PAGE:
What makes an instrument an instrument?

A lot of the pieces of equipment used by people who make electronic music don’t seem like instruments. They’re connected to ‘digital audio workspaces’ that combine all kinds of simulated effects panels and electronic versions of instruments, or clips, or sound bytes, and combine them into songs. The people who do this sort of thing seem more like producers than musicians.

When you see a DJ, do you feel like they’re playing an instrument? Or conducting something? Or switching between all sorts of things? There’s certainly performance, skill, mastery, and taste. But watching all that done on a single piece of gear somehow feels more like watching a musician with an instrument:

That thing in the video is a custom-made quadruple-sized MidiFighter, and the guy playing it is Shawn Wasabi. MidiFighter is a specific kind of ‘launchpad’ that has arcade-style buttons. Launchpads are category of tools that have programmable buttons for playing sound clips and looping those clips. There are other kinds out there, and a lot of homemade ones, too. Looking at photos online, it seems like a lot of people use one or two of them as part of their performance setup. It also seems like a lot of people program the lights just to indicate on/off/looping states.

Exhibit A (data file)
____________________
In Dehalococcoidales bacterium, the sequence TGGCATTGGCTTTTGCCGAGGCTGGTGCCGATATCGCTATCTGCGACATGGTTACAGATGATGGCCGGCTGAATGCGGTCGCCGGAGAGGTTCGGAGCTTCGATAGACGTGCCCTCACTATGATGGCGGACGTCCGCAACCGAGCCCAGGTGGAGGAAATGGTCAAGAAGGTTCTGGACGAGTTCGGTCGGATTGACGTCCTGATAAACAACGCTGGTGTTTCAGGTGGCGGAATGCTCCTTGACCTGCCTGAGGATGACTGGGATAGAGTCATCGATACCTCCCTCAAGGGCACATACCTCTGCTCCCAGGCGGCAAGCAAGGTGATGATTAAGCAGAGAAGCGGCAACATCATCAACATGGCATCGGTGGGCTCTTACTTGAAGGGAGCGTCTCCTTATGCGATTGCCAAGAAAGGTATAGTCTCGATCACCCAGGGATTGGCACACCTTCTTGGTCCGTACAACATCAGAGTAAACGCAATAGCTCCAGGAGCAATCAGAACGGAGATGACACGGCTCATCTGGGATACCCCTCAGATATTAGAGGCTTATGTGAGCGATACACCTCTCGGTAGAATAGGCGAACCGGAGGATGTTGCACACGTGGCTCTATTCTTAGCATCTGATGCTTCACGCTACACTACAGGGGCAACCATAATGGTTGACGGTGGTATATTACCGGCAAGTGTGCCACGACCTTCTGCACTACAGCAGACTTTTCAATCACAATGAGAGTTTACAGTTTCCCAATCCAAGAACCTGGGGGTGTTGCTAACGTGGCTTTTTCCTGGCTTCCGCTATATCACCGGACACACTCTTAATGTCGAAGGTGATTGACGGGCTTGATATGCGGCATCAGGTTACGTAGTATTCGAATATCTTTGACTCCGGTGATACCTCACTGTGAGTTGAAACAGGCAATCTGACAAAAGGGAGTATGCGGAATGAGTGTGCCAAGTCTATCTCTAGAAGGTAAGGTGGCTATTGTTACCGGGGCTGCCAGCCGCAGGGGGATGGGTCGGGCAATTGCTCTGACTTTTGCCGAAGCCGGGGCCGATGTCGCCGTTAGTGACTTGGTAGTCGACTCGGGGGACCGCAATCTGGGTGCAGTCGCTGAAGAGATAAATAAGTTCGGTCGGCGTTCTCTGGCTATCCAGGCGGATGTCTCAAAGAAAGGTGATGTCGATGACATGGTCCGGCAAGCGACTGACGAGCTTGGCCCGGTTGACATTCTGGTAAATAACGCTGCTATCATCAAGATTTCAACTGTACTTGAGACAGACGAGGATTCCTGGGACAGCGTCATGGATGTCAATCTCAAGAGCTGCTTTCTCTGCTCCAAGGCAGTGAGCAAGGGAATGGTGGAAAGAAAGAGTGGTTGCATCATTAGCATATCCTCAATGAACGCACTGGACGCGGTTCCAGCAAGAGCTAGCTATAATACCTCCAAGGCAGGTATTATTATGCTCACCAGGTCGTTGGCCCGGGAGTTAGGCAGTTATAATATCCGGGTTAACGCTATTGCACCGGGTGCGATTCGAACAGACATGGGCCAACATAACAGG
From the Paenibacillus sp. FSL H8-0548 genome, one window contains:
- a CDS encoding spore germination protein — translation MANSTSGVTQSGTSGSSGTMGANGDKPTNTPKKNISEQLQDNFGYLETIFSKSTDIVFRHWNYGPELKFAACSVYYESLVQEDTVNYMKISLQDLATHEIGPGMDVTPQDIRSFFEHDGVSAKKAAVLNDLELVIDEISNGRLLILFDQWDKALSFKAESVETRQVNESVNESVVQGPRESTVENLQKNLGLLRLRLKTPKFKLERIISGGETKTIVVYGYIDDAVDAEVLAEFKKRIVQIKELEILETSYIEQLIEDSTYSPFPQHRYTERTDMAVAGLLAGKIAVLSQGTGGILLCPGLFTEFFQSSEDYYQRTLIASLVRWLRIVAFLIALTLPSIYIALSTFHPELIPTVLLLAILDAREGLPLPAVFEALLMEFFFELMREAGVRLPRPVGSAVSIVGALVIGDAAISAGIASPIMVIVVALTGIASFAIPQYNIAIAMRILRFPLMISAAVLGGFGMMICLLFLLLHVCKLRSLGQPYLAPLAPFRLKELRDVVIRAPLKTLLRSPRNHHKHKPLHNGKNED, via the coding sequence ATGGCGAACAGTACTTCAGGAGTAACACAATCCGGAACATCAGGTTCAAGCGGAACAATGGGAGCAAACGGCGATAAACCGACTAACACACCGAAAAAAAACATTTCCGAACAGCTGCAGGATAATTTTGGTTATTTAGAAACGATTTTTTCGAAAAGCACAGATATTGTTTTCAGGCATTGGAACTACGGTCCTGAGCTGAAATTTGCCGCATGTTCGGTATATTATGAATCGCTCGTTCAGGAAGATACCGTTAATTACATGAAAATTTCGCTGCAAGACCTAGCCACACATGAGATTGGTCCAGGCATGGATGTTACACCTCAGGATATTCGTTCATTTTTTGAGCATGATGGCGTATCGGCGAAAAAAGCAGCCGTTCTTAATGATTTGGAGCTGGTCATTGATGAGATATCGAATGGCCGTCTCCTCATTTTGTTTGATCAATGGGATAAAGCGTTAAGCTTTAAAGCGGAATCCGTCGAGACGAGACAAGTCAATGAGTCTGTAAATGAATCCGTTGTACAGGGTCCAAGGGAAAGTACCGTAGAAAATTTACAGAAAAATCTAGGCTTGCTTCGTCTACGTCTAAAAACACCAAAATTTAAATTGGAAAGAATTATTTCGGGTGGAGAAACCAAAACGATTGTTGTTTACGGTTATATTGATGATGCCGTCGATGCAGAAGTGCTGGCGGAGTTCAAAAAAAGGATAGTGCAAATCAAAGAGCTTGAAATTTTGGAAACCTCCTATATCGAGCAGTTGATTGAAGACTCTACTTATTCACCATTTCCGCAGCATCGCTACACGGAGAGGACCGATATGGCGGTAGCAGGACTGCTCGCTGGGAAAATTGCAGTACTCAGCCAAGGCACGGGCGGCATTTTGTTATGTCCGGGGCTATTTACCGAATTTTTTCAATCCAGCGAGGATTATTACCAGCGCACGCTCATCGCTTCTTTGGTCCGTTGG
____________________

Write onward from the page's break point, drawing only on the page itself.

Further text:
Programming animations into the buttons for a performance is pretty special. Without the animations Shawn Wasabi uses, it would still look like an amazing performance on an instrument. With them, it’s art.

I suppose that the MidiFighter could move from being a tool or piece of gear to being an instrument even as a 4×4 grid, but something about the added complexity and required skill and commitment of the 8×8 grid plus animations pushes it from the realm of a thing that is being used to a thing that is being played.

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